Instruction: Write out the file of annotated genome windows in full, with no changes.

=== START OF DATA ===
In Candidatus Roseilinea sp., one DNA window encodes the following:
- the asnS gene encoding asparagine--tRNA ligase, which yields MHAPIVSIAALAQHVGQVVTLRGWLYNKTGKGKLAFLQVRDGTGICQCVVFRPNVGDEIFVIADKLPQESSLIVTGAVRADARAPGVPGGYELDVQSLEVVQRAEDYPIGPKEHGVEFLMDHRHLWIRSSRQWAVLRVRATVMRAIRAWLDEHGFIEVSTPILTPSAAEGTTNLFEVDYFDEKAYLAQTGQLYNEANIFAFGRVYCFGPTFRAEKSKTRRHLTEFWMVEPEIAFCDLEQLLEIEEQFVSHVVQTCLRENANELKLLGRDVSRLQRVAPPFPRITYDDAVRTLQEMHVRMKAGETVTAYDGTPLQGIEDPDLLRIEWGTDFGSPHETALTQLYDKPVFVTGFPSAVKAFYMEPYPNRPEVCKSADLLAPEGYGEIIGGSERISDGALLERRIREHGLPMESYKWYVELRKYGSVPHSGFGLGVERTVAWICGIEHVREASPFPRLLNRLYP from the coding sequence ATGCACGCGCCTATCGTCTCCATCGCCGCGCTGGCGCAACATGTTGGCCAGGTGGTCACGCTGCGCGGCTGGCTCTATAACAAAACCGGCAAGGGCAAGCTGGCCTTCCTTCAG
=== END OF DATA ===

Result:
In Candidatus Roseilinea sp., one DNA window encodes the following:
- the asnS gene encoding asparagine--tRNA ligase, which yields MHAPIVSIAALAQHVGQVVTLRGWLYNKTGKGKLAFLQVRDGTGICQCVVFRPNVGDEIFVIADKLPQESSLIVTGAVRADARAPGVPGGYELDVQSLEVVQRAEDYPIGPKEHGVEFLMDHRHLWIRSSRQWAVLRVRATVMRAIRAWLDEHGFIEVSTPILTPSAAEGTTNLFEVDYFDEKAYLAQTGQLYNEANIFAFGRVYCFGPTFRAEKSKTRRHLTEFWMVEPEIAFCDLEQLLEIEEQFVSHVVQTCLRENANELKLLGRDVSRLQRVAPPFPRITYDDAVRTLQEMHVRMKAGETVTAYDGTPLQGIEDPDLLRIEWGTDFGSPHETALTQLYDKPVFVTGFPSAVKAFYMEPYPNRPEVCKSADLLAPEGYGEIIGGSERISDGALLERRIREHGLPMESYKWYVELRKYGSVPHSGFGLGVERTVAWICGIEHVREASPFPRLLNRLYP from the coding sequence ATGCACGCGCCTATCGTCTCCATCGCCGCGCTGGCGCAACATGTTGGCCAGGTGGTCACGCTGCGCGGCTGGCTCTATAACAAAACCGGCAAGGGCAAGCTGGCCTTCCTTCAG